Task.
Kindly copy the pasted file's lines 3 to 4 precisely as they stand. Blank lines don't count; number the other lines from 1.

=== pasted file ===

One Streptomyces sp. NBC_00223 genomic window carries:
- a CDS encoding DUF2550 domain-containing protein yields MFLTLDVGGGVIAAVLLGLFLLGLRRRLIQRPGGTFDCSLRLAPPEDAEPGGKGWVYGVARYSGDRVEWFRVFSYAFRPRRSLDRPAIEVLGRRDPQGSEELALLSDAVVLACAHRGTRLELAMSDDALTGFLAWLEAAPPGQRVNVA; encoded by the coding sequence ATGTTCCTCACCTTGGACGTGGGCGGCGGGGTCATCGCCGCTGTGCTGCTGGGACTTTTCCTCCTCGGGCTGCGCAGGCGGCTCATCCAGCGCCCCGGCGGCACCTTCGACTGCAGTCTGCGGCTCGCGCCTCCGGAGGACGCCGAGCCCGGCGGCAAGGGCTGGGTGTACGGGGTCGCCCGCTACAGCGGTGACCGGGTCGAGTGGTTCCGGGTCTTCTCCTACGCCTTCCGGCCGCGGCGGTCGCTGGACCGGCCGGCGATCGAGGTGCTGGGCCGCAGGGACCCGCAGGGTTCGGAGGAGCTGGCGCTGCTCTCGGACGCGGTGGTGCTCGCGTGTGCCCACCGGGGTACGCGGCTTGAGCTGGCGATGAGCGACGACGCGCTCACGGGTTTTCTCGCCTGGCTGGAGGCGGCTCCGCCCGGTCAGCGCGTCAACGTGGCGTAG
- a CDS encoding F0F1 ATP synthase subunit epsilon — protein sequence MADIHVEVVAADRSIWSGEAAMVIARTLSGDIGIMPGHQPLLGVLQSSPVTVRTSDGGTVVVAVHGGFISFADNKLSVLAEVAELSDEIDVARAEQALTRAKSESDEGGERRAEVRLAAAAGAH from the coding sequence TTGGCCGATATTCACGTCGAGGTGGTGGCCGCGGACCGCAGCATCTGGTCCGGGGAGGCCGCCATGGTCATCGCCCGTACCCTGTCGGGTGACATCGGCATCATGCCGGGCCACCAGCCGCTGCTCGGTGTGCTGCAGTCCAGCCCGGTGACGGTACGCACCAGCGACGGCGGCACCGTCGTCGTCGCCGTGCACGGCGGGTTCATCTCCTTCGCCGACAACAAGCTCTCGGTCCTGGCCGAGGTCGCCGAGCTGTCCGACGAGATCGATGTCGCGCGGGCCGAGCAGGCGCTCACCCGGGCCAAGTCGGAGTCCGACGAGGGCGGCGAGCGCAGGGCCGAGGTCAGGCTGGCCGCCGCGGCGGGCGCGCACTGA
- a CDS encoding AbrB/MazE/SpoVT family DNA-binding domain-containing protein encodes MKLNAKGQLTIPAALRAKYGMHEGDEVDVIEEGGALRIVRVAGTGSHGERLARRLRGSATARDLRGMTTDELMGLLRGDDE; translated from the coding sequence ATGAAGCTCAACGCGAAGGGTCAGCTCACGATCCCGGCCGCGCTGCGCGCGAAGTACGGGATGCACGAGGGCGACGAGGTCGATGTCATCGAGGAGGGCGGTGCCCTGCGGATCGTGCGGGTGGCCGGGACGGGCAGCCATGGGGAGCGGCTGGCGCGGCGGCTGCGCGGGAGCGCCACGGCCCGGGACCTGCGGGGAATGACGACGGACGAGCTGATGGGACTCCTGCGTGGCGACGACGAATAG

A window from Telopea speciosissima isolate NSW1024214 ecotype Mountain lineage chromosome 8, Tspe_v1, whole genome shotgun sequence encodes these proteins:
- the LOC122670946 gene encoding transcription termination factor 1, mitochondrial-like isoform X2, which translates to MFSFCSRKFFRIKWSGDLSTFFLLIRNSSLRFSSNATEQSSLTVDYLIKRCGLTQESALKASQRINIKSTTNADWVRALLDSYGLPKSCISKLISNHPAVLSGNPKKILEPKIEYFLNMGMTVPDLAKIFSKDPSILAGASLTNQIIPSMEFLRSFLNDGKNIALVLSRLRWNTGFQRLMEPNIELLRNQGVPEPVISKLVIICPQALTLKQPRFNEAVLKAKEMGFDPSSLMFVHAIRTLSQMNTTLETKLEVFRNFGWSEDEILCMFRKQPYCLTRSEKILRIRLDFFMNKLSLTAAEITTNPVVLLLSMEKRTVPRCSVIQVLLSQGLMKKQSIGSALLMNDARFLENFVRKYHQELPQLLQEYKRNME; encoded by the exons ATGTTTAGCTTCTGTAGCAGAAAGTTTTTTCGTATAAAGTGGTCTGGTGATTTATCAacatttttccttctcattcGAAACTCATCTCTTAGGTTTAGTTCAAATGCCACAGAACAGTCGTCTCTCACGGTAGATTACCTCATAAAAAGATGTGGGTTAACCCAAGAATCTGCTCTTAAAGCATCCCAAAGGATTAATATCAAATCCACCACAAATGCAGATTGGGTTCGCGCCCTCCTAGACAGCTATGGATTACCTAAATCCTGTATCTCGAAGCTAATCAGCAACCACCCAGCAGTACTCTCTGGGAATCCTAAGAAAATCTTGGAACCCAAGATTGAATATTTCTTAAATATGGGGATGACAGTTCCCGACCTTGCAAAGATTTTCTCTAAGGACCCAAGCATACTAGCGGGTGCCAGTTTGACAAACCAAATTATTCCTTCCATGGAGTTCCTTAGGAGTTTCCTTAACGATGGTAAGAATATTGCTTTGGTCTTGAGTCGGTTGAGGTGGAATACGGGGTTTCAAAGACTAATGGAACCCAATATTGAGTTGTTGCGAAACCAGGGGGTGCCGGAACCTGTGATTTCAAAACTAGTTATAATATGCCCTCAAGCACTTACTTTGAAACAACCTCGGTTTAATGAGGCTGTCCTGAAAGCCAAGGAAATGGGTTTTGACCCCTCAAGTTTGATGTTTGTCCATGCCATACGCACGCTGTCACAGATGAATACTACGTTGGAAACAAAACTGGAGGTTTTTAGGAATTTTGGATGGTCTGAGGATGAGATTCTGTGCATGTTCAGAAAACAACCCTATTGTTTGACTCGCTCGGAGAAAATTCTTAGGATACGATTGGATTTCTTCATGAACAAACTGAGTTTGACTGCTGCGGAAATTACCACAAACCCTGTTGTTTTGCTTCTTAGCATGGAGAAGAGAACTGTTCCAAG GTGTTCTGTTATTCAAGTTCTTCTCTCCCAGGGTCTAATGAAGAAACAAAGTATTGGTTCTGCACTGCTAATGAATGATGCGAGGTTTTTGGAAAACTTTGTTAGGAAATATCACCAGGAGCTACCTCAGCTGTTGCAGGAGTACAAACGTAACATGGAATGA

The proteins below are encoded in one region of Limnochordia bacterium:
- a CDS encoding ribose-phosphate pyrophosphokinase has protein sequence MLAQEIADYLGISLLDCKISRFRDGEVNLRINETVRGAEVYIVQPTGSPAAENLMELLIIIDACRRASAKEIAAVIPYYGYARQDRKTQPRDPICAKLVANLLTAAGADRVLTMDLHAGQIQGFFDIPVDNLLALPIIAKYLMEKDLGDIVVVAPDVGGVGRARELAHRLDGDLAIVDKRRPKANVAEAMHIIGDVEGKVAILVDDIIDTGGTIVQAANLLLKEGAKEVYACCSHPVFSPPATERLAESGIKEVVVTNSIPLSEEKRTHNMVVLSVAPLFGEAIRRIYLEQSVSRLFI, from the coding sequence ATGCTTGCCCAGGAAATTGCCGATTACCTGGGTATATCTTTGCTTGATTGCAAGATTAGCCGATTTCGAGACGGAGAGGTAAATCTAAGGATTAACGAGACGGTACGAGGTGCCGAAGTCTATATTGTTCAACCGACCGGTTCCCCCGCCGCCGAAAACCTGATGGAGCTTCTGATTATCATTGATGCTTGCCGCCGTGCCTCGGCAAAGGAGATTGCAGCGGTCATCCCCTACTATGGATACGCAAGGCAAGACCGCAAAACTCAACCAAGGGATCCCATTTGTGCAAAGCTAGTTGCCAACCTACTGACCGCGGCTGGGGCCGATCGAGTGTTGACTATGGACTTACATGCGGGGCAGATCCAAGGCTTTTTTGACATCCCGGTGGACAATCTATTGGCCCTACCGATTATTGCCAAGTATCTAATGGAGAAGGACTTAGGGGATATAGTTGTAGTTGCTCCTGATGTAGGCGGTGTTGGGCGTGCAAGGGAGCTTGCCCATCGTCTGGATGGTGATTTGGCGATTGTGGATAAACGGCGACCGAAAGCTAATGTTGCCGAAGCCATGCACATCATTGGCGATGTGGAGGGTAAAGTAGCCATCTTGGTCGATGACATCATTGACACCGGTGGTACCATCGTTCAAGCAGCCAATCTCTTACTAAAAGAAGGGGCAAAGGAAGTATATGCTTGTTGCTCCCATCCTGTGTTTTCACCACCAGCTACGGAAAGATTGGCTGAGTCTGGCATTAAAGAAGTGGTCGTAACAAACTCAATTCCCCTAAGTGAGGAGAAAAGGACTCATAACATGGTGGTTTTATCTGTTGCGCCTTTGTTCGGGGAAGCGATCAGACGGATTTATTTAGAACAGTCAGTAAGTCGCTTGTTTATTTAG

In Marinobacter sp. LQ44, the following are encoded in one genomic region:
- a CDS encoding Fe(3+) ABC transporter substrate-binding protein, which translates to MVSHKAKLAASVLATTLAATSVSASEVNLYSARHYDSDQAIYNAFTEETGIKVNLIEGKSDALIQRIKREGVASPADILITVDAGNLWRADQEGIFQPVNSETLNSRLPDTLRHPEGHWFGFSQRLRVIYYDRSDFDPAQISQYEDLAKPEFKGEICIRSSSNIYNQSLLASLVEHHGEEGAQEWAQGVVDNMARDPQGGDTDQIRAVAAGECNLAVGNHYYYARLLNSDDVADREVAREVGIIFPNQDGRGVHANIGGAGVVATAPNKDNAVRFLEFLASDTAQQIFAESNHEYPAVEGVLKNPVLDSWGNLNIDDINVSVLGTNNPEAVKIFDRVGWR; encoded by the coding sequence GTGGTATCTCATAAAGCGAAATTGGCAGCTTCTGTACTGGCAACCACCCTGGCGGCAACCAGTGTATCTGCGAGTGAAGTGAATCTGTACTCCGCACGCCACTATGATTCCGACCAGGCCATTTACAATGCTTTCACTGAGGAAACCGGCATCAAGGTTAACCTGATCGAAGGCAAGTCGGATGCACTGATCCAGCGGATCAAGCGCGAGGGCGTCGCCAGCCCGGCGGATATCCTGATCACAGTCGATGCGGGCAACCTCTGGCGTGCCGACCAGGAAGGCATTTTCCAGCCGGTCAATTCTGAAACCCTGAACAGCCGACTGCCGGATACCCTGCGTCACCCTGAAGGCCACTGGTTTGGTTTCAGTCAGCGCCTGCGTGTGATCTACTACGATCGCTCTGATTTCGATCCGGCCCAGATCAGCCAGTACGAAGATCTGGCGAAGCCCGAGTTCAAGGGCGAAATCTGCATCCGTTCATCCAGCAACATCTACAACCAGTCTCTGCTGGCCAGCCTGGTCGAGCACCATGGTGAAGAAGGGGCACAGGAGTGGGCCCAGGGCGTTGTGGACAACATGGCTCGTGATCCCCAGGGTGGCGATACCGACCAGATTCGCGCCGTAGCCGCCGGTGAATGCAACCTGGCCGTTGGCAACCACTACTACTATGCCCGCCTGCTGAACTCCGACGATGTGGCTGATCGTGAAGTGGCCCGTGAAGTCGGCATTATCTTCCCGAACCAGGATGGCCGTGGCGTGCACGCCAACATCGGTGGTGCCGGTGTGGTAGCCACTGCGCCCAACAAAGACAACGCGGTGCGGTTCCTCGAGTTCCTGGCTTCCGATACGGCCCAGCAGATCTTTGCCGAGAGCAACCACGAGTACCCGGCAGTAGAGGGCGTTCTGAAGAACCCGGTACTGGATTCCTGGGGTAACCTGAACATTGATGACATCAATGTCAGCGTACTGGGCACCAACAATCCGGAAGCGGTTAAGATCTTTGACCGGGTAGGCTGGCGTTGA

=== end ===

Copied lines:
- a CDS encoding F0F1 ATP synthase subunit epsilon — protein sequence MADIHVEVVAADRSIWSGEAAMVIARTLSGDIGIMPGHQPLLGVLQSSPVTVRTSDGGTVVVAVHGGFISFADNKLSVLAEVAELSDEIDVARAEQALTRAKSESDEGGERRAEVRLAAAAGAH from the coding sequence TTGGCCGATATTCACGTCGAGGTGGTGGCCGCGGACCGCAGCATCTGGTCCGGGGAGGCCGCCATGGTCATCGCCCGTACCCTGTCGGGTGACATCGGCATCATGCCGGGCCACCAGCCGCTGCTCGGTGTGCTGCAGTCCAGCCCGGTGACGGTACGCACCAGCGACGGCGGCACCGTCGTCGTCGCCGTGCACGGCGGGTTCATCTCCTTCGCCGACAACAAGCTCTCGGTCCTGGCCGAGGTCGCCGAGCTGTCCGACGAGATCGATGTCGCGCGGGCCGAGCAGGCGCTCACCCGGGCCAAGTCGGAGTCCGACGAGGGCGGCGAGCGCAGGGCCGAGGTCAGGCTGGCCGCCGCGGCGGGCGCGCACTGA
- a CDS encoding AbrB/MazE/SpoVT family DNA-binding domain-containing protein encodes MKLNAKGQLTIPAALRAKYGMHEGDEVDVIEEGGALRIVRVAGTGSHGERLARRLRGSATARDLRGMTTDELMGLLRGDDE; translated from the coding sequence ATGAAGCTCAACGCGAAGGGTCAGCTCACGATCCCGGCCGCGCTGCGCGCGAAGTACGGGATGCACGAGGGCGACGAGGTCGATGTCATCGAGGAGGGCGGTGCCCTGCGGATCGTGCGGGTGGCCGGGACGGGCAGCCATGGGGAGCGGCTGGCGCGGCGGCTGCGCGGGAGCGCCACGGCCCGGGACCTGCGGGGAATGACGACGGACGAGCTGATGGGACTCCTGCGTGGCGACGACGAATAG